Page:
Roche has won the FDA’s first approval of a Zika virus detection test for use in screening donated blood.
The FDA yesterday approved Roche’s cobas Zika assay, a qualitative nucleic acid test designed to find the Zika virus in individual plasma specimens obtained from volunteer donors of whole blood and blood components, as well as from living organ donors.
“Today's approval is the result of a commitment by the manufacturer to work rapidly and collaboratively with the FDA and the blood collection industry to respond to a public health crisis and ensure the safety of blood in the U.S. and its territories,” Peter Marks, M.D., Ph.D., director of the FDA's Center for Biologics Evaluation and Research, said in a statement.
In August 2016, the FDA issued a final guidance document recommending that all states and territories screen individual units of whole blood and blood components with an investigational blood screening test available under an investigational new drug (IND) application, or a licensed (approved) test when available.
Several blood collection establishments have already used the cobas Zika test under IND protocol, following the recommendations in the FDA's 2016 guidance document.
Data collected from this testing, and from additional studies performed by Roche, showed that the cobas Zika test is an effective test to screen blood donors for Zika virus infection, the FDA and Roche said.
Individual samples from blood donations were tested at five external laboratory sites, and achieved clinical specificity of more than 99%, Roche and the FDA added.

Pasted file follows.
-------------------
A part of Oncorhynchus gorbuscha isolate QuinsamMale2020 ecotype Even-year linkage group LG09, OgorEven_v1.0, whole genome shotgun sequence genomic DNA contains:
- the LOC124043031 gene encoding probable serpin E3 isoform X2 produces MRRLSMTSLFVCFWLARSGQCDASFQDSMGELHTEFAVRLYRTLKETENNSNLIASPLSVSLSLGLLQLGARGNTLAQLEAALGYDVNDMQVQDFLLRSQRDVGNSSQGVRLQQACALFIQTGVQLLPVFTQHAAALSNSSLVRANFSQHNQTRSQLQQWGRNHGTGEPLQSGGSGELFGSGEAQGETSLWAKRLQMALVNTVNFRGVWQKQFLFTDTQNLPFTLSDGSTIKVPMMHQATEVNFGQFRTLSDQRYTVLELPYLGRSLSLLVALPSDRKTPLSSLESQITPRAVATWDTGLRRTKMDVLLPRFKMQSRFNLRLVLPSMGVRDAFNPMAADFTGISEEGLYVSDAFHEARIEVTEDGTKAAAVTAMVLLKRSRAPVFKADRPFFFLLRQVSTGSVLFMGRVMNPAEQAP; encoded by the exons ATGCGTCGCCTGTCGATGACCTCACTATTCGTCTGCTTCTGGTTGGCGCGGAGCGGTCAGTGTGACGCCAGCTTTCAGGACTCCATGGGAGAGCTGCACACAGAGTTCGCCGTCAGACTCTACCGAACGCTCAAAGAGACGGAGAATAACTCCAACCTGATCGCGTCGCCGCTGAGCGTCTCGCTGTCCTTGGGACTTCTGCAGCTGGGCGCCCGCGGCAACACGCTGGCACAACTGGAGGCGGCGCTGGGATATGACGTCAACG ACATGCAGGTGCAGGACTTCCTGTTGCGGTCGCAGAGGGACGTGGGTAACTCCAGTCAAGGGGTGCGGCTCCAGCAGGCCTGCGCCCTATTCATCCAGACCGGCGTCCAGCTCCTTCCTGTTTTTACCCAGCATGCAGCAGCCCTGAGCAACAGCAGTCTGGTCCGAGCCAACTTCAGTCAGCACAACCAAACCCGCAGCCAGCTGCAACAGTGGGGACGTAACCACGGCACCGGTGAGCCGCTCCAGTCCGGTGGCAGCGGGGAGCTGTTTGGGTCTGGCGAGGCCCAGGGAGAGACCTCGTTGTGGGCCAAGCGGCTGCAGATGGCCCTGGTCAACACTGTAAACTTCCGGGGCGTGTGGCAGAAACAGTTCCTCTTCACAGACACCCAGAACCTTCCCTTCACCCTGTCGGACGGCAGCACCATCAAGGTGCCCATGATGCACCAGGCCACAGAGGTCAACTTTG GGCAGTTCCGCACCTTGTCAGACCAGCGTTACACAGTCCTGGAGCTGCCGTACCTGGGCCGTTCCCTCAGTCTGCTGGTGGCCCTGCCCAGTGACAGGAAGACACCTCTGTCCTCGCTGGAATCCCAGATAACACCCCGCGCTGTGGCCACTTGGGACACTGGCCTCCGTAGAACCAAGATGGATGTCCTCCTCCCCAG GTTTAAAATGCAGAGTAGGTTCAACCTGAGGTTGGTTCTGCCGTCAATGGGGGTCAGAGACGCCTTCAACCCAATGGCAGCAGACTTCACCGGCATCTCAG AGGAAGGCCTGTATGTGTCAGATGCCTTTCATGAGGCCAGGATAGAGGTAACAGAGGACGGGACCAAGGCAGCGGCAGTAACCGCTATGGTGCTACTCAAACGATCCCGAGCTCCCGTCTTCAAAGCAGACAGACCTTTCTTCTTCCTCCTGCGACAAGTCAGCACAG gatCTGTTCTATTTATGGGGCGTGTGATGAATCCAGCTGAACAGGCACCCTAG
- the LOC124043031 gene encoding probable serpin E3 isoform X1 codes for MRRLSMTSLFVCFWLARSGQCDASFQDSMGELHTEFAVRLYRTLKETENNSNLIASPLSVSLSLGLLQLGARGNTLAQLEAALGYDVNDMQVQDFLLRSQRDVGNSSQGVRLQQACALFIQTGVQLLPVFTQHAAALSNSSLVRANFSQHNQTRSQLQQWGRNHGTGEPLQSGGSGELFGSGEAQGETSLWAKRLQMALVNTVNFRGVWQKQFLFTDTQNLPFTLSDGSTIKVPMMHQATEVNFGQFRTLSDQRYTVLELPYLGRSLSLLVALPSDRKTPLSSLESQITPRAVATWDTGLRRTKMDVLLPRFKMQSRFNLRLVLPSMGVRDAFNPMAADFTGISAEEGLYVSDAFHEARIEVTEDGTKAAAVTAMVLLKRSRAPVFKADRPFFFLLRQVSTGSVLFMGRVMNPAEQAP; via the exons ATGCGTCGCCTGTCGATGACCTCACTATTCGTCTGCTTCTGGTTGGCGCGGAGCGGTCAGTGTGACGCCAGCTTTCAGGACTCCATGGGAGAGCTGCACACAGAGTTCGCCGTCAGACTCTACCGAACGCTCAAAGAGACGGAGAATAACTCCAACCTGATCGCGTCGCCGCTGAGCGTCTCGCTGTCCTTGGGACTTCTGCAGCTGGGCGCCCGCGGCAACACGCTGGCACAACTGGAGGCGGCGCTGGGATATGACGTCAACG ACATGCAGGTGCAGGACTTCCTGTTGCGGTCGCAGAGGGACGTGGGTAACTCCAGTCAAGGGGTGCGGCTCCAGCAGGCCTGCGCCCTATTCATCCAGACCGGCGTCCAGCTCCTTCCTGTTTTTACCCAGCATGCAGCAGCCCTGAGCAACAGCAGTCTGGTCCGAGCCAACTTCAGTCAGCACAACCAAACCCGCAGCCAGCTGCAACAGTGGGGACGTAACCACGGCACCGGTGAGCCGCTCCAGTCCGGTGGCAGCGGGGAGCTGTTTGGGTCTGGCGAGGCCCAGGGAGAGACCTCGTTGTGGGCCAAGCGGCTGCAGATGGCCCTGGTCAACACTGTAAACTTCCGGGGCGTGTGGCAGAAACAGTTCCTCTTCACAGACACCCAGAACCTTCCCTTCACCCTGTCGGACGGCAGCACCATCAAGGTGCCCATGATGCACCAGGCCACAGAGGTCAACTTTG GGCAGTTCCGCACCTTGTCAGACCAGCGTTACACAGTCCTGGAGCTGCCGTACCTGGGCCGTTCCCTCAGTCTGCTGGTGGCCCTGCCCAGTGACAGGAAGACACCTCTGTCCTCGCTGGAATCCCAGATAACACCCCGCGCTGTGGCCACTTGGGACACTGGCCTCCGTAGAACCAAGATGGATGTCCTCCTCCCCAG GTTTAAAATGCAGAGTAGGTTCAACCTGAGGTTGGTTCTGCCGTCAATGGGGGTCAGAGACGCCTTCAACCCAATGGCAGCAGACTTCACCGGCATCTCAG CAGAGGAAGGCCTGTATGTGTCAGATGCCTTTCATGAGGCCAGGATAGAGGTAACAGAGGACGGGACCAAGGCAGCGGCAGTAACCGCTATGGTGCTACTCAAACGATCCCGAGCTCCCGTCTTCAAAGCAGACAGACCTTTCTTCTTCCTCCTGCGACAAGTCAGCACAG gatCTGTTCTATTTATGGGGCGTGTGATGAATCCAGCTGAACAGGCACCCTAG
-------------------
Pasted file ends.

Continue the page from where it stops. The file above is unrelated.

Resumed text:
According to “First Zika-positive donations in the continental United States,” a study published last year in the journal Transfusion, 23 of 358,786 blood donations screened were initially reactive on cobas Zika. Of the 23 donors, 14 showed probable Zika infection based on reactivity on additional nucleic acid testing or anti-Zika immunoglobulin M. And of those 14, 10 donors reported travel to an identified ZIKV-active area within 90 days before donation, while three donors with travel history also had a potential sexual exposure.
Roche’s cobas Zika was one of two Zika tests to show 99% clinical specificity in studies published last year. The other was Grifols’ Procleix® Zika assay, which in a separate study found five confirmed infected donors with travel exposures detected outside areas considered as having active transmission, from among 466,834 donations. The five most likely represented travel-acquired “tail-end infections” who had prolonged red blood cell-associated Zika virus RNA, according to the study, “First cases of Zika virus–infected US blood donors outside states with areas of active transmission,” also published last year in Transfusion.
In a deal completed in Janaury, Grifols acquired Hologic's interest in their joint blood screening unit for $1.85 billion. The unit engages in research, development and manufacture of assays and instruments for blood screening, based on nucleic acid testing (NAT) on the Procleix® Panther® system automated platform.
Based on the promising results showed by the Roche and Grifols Zika tests, the FDA agreed last year to partner with blood collection agencies to begin investigational screening of donors for the virus, starting in Puerto Rico and later expanding to the entire U.S.
The cobas Zika test is intended for use on the fully automated cobas 6800 and cobas 8800 systems. Both systems, like the test, are manufactured by Roche Molecular Systems. The test is based on fully automated sample preparation (nucleic acid extraction and purification) followed by PCR amplification and detection.